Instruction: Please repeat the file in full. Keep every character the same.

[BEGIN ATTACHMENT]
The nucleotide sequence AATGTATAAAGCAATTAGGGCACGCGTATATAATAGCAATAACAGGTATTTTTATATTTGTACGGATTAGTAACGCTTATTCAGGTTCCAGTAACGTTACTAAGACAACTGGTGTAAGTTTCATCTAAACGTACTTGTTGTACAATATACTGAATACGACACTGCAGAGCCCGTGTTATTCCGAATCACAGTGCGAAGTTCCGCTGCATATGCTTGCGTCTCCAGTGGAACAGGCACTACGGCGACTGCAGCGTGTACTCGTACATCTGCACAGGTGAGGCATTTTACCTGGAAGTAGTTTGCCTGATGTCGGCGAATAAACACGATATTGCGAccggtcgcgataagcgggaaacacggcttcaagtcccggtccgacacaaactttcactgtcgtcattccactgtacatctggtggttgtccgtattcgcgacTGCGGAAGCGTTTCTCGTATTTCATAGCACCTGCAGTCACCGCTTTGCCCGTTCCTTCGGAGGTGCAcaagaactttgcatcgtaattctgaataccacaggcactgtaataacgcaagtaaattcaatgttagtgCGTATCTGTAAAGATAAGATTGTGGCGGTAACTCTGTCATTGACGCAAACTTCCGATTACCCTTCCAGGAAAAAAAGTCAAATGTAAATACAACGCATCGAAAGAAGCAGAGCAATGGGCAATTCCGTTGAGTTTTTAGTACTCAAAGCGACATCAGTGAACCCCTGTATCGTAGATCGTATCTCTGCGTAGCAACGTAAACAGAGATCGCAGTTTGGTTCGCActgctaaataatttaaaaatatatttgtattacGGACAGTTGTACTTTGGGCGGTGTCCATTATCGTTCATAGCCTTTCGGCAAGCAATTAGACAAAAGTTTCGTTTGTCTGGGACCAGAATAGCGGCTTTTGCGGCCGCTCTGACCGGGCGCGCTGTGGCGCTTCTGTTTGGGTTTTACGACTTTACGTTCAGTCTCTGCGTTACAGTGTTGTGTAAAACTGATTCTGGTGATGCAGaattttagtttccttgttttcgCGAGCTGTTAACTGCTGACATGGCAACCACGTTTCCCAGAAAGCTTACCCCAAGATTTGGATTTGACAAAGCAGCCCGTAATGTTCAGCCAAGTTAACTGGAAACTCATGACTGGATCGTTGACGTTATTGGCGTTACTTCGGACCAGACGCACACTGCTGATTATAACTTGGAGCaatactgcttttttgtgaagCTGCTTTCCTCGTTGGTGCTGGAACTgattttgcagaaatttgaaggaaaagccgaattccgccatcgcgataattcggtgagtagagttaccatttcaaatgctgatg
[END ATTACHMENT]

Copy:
The nucleotide sequence AATGTATAAAGCAATTAGGGCACGCGTATATAATAGCAATAACAGGTATTTTTATATTTGTACGGATTAGTAACGCTTATTCAGGTTCCAGTAACGTTACTAAGACAACTGGTGTAAGTTTCATCTAAACGTACTTGTTGTACAATATACTGAATACGACACTGCAGAGCCCGTGTTATTCCGAATCACAGTGCGAAGTTCCGCTGCATATGCTTGCGTCTCCAGTGGAACAGGCACTACGGCGACTGCAGCGTGTACTCGTACATCTGCACAGGTGAGGCATTTTACCTGGAAGTAGTTTGCCTGATGTCGGCGAATAAACACGATATTGCGAccggtcgcgataagcgggaaacacggcttcaagtcccggtccgacacaaactttcactgtcgtcattccactgtacatctggtggttgtccgtattcgcgacTGCGGAAGCGTTTCTCGTATTTCATAGCACCTGCAGTCACCGCTTTGCCCGTTCCTTCGGAGGTGCAcaagaactttgcatcgtaattctgaataccacaggcactgtaataacgcaagtaaattcaatgttagtgCGTATCTGTAAAGATAAGATTGTGGCGGTAACTCTGTCATTGACGCAAACTTCCGATTACCCTTCCAGGAAAAAAAGTCAAATGTAAATACAACGCATCGAAAGAAGCAGAGCAATGGGCAATTCCGTTGAGTTTTTAGTACTCAAAGCGACATCAGTGAACCCCTGTATCGTAGATCGTATCTCTGCGTAGCAACGTAAACAGAGATCGCAGTTTGGTTCGCActgctaaataatttaaaaatatatttgtattacGGACAGTTGTACTTTGGGCGGTGTCCATTATCGTTCATAGCCTTTCGGCAAGCAATTAGACAAAAGTTTCGTTTGTCTGGGACCAGAATAGCGGCTTTTGCGGCCGCTCTGACCGGGCGCGCTGTGGCGCTTCTGTTTGGGTTTTACGACTTTACGTTCAGTCTCTGCGTTACAGTGTTGTGTAAAACTGATTCTGGTGATGCAGaattttagtttccttgttttcgCGAGCTGTTAACTGCTGACATGGCAACCACGTTTCCCAGAAAGCTTACCCCAAGATTTGGATTTGACAAAGCAGCCCGTAATGTTCAGCCAAGTTAACTGGAAACTCATGACTGGATCGTTGACGTTATTGGCGTTACTTCGGACCAGACGCACACTGCTGATTATAACTTGGAGCaatactgcttttttgtgaagCTGCTTTCCTCGTTGGTGCTGGAACTgattttgcagaaatttgaaggaaaagccgaattccgccatcgcgataattcggtgagtagagttaccatttcaaatgctgatg